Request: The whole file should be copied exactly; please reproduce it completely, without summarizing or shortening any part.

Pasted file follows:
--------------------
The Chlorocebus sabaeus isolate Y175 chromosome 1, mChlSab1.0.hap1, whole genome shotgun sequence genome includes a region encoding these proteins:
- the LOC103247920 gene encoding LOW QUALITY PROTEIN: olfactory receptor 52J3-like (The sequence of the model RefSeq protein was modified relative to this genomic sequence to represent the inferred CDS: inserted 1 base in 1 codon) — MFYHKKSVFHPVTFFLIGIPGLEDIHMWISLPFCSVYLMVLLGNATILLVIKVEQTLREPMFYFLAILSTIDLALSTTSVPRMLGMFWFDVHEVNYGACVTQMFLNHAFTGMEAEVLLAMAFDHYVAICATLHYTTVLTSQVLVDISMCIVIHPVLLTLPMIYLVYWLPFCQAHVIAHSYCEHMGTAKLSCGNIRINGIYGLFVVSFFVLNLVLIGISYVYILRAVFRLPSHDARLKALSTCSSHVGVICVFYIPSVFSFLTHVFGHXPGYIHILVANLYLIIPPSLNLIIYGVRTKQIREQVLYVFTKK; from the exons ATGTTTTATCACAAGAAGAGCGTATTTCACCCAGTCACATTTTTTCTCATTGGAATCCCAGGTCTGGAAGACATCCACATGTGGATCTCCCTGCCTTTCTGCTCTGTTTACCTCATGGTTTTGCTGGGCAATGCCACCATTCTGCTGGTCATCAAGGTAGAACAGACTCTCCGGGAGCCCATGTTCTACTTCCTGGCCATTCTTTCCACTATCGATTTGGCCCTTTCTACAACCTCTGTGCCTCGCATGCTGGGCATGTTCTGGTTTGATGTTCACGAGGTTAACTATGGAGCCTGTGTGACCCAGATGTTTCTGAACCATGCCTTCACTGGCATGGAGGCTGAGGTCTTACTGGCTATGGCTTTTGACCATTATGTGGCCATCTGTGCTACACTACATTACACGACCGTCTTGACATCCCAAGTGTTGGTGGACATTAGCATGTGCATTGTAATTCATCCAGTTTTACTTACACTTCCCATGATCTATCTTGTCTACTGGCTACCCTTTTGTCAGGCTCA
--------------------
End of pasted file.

The Chlorocebus sabaeus isolate Y175 chromosome 1, mChlSab1.0.hap1, whole genome shotgun sequence genome includes a region encoding these proteins:
- the LOC103247920 gene encoding LOW QUALITY PROTEIN: olfactory receptor 52J3-like (The sequence of the model RefSeq protein was modified relative to this genomic sequence to represent the inferred CDS: inserted 1 base in 1 codon) — MFYHKKSVFHPVTFFLIGIPGLEDIHMWISLPFCSVYLMVLLGNATILLVIKVEQTLREPMFYFLAILSTIDLALSTTSVPRMLGMFWFDVHEVNYGACVTQMFLNHAFTGMEAEVLLAMAFDHYVAICATLHYTTVLTSQVLVDISMCIVIHPVLLTLPMIYLVYWLPFCQAHVIAHSYCEHMGTAKLSCGNIRINGIYGLFVVSFFVLNLVLIGISYVYILRAVFRLPSHDARLKALSTCSSHVGVICVFYIPSVFSFLTHVFGHXPGYIHILVANLYLIIPPSLNLIIYGVRTKQIREQVLYVFTKK; from the exons ATGTTTTATCACAAGAAGAGCGTATTTCACCCAGTCACATTTTTTCTCATTGGAATCCCAGGTCTGGAAGACATCCACATGTGGATCTCCCTGCCTTTCTGCTCTGTTTACCTCATGGTTTTGCTGGGCAATGCCACCATTCTGCTGGTCATCAAGGTAGAACAGACTCTCCGGGAGCCCATGTTCTACTTCCTGGCCATTCTTTCCACTATCGATTTGGCCCTTTCTACAACCTCTGTGCCTCGCATGCTGGGCATGTTCTGGTTTGATGTTCACGAGGTTAACTATGGAGCCTGTGTGACCCAGATGTTTCTGAACCATGCCTTCACTGGCATGGAGGCTGAGGTCTTACTGGCTATGGCTTTTGACCATTATGTGGCCATCTGTGCTACACTACATTACACGACCGTCTTGACATCCCAAGTGTTGGTGGACATTAGCATGTGCATTGTAATTCATCCAGTTTTACTTACACTTCCCATGATCTATCTTGTCTACTGGCTACCCTTTTGTCAGGCTCA